Another sting carried out by private detectives working for National Semiconductor and Signetics corporations in cooperation with police and federal agents, resulted in the arrest of two men for receiving supposedly stolen computer chips. Police were notified when several boxes of stolen chips were found in a Milpitas, California motel. These were traced to a suspect. Signetics and National Semiconductor then hired private investigators to pose as thieves. Over an eight-month period they approached the suspect and others and offered to sell stolen parts. Those arrested were thought to be key links in a network that used components made in Silicon Valley to manufacture counterfeit Apple computers in Asia (San Jose Mercury News, Oct. 2, 1982).

The National Automobile Theft Bureau (a private organization supported by the insurance industry) carried out an undercover operation with the Tennessee Department of Revenue and the Metro Nashville Police Department. Concerned over the fact that vehicle theft and fraud in East Tennessee was escalating, the three agencies provided personnel and funding for a sting. t was coordinated by an assistant district attorney.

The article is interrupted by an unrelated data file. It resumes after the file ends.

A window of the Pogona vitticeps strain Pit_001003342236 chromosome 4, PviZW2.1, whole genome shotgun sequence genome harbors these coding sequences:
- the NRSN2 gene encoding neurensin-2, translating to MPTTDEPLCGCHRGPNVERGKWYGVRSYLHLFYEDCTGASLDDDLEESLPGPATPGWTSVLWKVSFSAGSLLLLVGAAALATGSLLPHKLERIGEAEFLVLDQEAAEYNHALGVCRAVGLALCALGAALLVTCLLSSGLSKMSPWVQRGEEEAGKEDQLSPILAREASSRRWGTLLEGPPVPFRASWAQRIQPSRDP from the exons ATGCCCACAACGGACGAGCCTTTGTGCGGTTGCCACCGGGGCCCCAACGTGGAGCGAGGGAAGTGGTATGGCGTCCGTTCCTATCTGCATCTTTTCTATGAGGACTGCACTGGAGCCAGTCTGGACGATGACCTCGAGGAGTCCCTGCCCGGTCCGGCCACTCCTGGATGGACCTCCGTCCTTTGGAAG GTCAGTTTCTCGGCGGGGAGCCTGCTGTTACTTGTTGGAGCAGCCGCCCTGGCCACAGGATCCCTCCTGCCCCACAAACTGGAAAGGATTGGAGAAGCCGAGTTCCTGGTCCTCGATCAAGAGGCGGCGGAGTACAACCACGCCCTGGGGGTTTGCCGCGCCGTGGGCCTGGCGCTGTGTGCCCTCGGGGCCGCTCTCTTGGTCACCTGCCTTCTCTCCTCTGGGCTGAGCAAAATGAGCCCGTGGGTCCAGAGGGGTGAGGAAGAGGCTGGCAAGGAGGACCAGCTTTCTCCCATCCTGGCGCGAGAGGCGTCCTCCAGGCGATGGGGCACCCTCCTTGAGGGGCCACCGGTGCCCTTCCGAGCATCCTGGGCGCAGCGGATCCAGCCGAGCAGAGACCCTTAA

The operation made buys of stolen cars and sought intelligence. Its agents infiltrated auto auctions, salvage yards, and junk yards in the hope of encountering professional thieves. This resulted in the recovery of 72 stolen vehicles with a retail value of $475,000. In a joint statement, agency heads said, "The success of this operation shows what can be accomplished when the public and private sectors join forces against crime" (International Association of Chiefs of Police Newsletter, August 1982).